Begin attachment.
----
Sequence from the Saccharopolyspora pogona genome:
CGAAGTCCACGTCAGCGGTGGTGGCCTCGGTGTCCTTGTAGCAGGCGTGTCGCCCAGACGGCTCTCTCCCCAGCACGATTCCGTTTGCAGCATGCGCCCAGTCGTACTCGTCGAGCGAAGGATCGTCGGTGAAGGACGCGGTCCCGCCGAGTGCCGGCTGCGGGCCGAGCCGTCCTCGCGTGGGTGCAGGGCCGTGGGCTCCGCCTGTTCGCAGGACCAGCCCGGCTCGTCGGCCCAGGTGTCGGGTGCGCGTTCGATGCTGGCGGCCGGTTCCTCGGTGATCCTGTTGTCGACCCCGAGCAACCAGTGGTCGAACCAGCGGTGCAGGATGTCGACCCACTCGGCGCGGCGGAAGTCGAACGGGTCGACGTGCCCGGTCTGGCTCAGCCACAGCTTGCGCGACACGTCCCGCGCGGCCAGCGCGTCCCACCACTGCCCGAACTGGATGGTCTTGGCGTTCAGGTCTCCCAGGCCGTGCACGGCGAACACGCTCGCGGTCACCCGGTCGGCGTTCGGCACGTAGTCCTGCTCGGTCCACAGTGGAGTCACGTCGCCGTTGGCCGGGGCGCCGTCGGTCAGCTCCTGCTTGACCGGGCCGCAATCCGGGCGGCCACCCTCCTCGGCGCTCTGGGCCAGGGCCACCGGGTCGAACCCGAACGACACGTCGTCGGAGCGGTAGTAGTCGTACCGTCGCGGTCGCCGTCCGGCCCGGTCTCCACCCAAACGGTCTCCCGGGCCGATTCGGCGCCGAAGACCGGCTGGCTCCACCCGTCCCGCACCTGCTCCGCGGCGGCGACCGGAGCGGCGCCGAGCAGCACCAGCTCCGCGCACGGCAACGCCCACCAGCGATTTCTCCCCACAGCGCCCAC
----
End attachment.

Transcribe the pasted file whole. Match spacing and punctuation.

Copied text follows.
Sequence from the Saccharopolyspora pogona genome:
CGAAGTCCACGTCAGCGGTGGTGGCCTCGGTGTCCTTGTAGCAGGCGTGTCGCCCAGACGGCTCTCTCCCCAGCACGATTCCGTTTGCAGCATGCGCCCAGTCGTACTCGTCGAGCGAAGGATCGTCGGTGAAGGACGCGGTCCCGCCGAGTGCCGGCTGCGGGCCGAGCCGTCCTCGCGTGGGTGCAGGGCCGTGGGCTCCGCCTGTTCGCAGGACCAGCCCGGCTCGTCGGCCCAGGTGTCGGGTGCGCGTTCGATGCTGGCGGCCGGTTCCTCGGTGATCCTGTTGTCGACCCCGAGCAACCAGTGGTCGAACCAGCGGTGCAGGATGTCGACCCACTCGGCGCGGCGGAAGTCGAACGGGTCGACGTGCCCGGTCTGGCTCAGCCACAGCTTGCGCGACACGTCCCGCGCGGCCAGCGCGTCCCACCACTGCCCGAACTGGATGGTCTTGGCGTTCAGGTCTCCCAGGCCGTGCACGGCGAACACGCTCGCGGTCACCCGGTCGGCGTTCGGCACGTAGTCCTGCTCGGTCCACAGTGGAGTCACGTCGCCGTTGGCCGGGGCGCCGTCGGTCAGCTCCTGCTTGACCGGGCCGCAATCCGGGCGGCCACCCTCCTCGGCGCTCTGGGCCAGGGCCACCGGGTCGAACCCGAACGACACGTCGTCGGAGCGGTAGTAGTCGTACCGTCGCGGTCGCCGTCCGGCCCGGTCTCCACCCAAACGGTCTCCCGGGCCGATTCGGCGCCGAAGACCGGCTGGCTCCACCCGTCCCGCACCTGCTCCGCGGCGGCGACCGGAGCGGCGCCGAGCAGCACCAGCTCCGCGCACGGCAACGCCCACCAGCGATTTCTCCCCACAGCGCCCAC